How to Survive Black Friday's Shopping Mosh Pit
On the edge of your seat in anticipation of Black Friday? First, let's set the stage: Last year, 79 million Americans swarmed stores the day after Thanksgiving -- half of them poised to fill their carts with cheer by 5 a.m., according to the National Retail Federation. Epic, right?
Well, bargain shoppers and retail stock pickers, hold on to your stocking hats: This year, the NRF says 138 million shoppers will venture out at some point over the long Thanksgiving weekend for a shopping excursion. Another survey commissioned by the National Endowment for Financial Education found that this Friday morning, half of U.S. adults who plan to shop for the holidays will wake up before sunrise, warm up the car, and go forth to conquer shopping centers and strip malls in the hopes of knocking off at least half of their holiday shopping list.
In fact, the NRF predicts that this season we'll shell out 2.3% more than we did last year for holiday cheer. In dollars-and-cents terms, that's $447 billion. In more personal dollars-and-cents terms, that's just shy of the $700 that average Americans say they're going to spend.
Feeling good about your finances, are you?
Ready? Set! Ready to spend!
Professional bargain hunters already have a detailed shock-and-awe strategy in place. They've pre-scouted the bargains on the Black Friday sales circular sites, mapped their plan of attack, loaded price comparison and bar-code-scanning apps on their iPhones, and bookmarked every coupon code/rebate/secret sales site they can.
This article is not for them. It's for those who've been busy power-cleaning the guest room for out-of-town visitors and transferring prepackaged appetizers into plastic storage bins to make it look like you've been cooking for days.
If on Friday morning, the thought of spending any more time with your extended family sounds worse than spending hours in a shopping mosh pit with strangers, then here are a few sanity- and money-saving Black Friday shopping tips:
Don't overestimate your deal-getting stamina: Concentrate your cost-cutting strategies on high-dollar purchases first. No need to drive around all day to find the best price on wrapping paper and snow globe stocking-stuffers (unless you're really sick of rewashing the dishes just to avoid the in-laws). Nail the savings equation right out of the gate, before you run out of steam.
Heed the "bird in hand" rule: Are you really going to remember to send in that rebate? Not likely. So don't bother driving to another store and fighting another crowd to get an item just for the rebate discount. Just buy the one in front of you and get on with it.
Not shopping for electronics? Sleep in: The real Black Friday bargains are electronics -- TVs, e-readers, cameras, phones. Friday (and the weekend through Cyber Monday) are when you will see the best prices of the season (and quantities can be limited, so wake up early if one of those items is on your list). Once you've snagged that flat-screen TV for a song, go home and take a nap. You know you want to. That's because most of the other items on your list (non-electronic items that cost less than $100) are still going to be on sale -- and will probably get marked down even more as the shopping season progresses.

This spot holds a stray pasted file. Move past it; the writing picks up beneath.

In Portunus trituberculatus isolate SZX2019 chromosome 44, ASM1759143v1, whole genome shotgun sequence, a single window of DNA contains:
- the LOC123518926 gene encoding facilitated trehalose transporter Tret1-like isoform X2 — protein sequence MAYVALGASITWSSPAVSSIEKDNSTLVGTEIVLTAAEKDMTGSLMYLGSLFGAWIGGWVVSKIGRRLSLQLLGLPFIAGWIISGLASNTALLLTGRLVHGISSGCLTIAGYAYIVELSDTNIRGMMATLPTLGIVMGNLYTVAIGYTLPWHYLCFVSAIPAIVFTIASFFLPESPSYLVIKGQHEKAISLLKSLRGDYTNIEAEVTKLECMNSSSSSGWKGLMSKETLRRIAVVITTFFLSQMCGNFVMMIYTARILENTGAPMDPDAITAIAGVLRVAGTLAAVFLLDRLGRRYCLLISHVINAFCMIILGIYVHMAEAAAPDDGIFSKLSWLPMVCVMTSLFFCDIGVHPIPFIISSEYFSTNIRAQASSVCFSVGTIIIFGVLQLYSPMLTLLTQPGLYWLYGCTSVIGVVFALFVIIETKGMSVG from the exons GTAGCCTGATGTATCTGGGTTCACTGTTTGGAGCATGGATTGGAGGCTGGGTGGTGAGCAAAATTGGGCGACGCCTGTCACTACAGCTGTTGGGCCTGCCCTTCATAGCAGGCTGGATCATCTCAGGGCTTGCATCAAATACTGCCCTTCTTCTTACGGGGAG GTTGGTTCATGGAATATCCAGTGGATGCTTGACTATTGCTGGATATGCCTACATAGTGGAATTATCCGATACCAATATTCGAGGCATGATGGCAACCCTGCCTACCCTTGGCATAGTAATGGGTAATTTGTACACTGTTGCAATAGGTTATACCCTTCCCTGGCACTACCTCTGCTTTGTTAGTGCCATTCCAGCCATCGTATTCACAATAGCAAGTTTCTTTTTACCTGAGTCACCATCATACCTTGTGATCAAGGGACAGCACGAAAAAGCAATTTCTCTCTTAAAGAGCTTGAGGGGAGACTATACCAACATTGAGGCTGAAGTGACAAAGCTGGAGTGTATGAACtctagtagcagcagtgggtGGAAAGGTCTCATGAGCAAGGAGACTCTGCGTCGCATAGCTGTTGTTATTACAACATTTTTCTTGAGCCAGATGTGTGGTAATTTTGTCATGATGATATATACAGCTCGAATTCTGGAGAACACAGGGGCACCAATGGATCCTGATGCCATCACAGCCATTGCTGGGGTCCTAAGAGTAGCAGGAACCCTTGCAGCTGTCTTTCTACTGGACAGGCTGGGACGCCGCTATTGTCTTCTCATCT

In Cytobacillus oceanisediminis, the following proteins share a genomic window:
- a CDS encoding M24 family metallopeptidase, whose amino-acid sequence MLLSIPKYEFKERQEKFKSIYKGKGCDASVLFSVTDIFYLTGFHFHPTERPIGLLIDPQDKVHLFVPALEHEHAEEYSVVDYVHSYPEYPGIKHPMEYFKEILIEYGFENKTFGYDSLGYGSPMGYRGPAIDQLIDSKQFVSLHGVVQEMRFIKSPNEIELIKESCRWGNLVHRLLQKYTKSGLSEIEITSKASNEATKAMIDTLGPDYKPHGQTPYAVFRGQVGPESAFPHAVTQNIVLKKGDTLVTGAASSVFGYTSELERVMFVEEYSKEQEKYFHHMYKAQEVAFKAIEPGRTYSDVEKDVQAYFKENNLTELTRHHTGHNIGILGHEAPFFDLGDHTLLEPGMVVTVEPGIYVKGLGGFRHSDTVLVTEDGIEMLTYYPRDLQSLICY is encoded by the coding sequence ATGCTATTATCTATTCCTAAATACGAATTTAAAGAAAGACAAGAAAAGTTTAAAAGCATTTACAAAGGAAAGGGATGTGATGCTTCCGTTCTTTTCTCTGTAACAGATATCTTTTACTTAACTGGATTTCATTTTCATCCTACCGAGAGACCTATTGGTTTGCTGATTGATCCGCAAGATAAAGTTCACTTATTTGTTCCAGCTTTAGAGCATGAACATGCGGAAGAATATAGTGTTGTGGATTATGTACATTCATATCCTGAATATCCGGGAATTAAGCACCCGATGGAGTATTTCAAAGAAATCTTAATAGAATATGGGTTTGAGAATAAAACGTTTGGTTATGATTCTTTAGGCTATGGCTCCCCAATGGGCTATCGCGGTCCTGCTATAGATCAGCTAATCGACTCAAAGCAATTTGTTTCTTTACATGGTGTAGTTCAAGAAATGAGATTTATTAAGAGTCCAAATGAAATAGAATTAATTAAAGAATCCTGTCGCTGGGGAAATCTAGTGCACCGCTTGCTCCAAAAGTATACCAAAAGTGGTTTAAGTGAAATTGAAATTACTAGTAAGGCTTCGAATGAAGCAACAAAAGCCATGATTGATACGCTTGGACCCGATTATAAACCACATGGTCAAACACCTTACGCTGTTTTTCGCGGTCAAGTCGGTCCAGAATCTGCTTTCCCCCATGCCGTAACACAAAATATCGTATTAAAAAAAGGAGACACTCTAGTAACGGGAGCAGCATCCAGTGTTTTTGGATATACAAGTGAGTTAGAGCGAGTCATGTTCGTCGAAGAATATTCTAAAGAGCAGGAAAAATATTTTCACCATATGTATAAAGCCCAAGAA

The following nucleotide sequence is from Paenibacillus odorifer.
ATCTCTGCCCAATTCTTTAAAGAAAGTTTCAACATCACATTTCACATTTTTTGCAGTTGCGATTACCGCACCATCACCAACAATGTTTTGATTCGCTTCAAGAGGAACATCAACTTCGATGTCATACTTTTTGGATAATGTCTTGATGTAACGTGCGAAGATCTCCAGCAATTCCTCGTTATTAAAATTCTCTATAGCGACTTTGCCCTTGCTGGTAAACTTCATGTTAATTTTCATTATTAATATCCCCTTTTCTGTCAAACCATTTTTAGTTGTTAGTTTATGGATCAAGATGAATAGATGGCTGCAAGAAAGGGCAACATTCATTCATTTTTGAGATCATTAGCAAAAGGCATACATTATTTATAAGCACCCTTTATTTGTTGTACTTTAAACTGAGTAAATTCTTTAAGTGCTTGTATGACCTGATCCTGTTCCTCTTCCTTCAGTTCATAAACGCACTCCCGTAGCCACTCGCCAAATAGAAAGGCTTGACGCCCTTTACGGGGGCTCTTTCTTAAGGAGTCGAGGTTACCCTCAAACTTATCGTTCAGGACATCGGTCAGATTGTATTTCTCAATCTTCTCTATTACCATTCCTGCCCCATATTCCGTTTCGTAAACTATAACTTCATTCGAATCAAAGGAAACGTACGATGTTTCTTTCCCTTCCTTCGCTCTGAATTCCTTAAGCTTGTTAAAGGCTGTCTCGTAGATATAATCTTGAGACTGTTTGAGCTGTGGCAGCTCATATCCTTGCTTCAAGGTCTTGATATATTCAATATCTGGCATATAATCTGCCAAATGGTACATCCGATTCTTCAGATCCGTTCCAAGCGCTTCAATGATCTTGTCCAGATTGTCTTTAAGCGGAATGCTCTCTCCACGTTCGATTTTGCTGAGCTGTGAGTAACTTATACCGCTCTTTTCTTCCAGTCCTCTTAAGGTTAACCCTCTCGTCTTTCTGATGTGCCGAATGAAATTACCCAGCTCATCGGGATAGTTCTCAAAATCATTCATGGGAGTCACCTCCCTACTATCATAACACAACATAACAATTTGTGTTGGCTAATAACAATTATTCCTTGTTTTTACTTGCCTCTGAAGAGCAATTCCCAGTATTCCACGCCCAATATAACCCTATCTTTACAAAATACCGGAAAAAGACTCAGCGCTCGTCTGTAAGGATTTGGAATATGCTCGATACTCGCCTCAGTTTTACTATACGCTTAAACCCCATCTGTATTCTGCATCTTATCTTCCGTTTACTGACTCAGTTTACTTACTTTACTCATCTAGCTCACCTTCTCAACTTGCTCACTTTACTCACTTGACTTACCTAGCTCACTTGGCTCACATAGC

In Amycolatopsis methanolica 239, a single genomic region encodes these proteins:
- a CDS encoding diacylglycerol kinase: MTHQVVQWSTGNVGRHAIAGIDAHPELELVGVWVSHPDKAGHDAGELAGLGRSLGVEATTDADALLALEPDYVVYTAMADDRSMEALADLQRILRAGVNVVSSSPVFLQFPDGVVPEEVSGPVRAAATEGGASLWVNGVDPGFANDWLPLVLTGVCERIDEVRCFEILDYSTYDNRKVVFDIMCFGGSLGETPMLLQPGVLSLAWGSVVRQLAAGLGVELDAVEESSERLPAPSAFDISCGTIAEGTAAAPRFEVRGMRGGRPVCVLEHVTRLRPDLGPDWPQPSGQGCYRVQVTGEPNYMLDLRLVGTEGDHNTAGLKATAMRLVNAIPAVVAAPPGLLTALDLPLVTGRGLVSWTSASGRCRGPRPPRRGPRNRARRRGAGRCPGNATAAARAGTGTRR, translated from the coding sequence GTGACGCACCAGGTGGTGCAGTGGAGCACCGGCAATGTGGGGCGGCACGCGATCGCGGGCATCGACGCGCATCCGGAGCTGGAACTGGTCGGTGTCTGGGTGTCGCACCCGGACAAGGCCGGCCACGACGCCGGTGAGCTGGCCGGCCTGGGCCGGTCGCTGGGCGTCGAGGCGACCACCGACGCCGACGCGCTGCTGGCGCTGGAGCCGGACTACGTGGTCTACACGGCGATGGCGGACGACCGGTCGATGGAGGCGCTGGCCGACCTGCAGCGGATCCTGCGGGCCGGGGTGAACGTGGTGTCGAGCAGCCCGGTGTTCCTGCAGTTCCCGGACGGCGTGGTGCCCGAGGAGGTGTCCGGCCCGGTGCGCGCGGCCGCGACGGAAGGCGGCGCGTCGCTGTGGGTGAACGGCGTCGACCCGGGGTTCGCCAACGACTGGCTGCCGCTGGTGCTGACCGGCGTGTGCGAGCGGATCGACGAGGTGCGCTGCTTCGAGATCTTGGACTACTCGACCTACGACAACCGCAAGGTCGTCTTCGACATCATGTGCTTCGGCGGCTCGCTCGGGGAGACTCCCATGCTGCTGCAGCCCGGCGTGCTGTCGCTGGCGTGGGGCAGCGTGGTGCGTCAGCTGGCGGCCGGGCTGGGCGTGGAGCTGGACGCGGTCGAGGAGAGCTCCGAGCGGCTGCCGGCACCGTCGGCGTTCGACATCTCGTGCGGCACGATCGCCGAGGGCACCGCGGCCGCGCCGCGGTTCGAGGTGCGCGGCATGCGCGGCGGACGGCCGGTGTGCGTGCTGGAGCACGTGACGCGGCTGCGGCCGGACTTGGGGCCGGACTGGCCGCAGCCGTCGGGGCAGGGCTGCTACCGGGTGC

Stay in your PJs and smugly snag sale items: Online-only retailers such as Amazon.com and Overstock.com make it easy for shoppers to snag sale items while still in their bunny slippers. Same goes for bricks-and-mortar stores: It pays to check out their online shops for deals -- and in fact, because quantities aren't as limited as they are in stores, your chances of actually getting a coveted item are better.
Excuse yourself from the table and shop on Thursday: A lot of online retailers have already posted their Black Friday sale items. And big box stores will start posting sale items on Thursday (if they haven't already). So excuse yourself from the dinner table and get your holiday shopping out of the way before dessert is served.
If you must go shopping, bring cash: Yes, credit cards are convenient -- they offer purchase protection, rewards, an easy way to track your spending (albeit after the damage is done), and they take up less wallet room. But they're also too convenient. Studies show that people spend more -- and more impulsively -- when no actual cash changes hands. Plastic makes us devalue what we spend because we don't experience the immediate loss of buying power that we do when we pay with cash. (Why do you think they use poker chips and not actual currency in Vegas?) If you tend to overspend, leaving your credit cards at home during the holidays might be the best Black Friday savings strategy of all.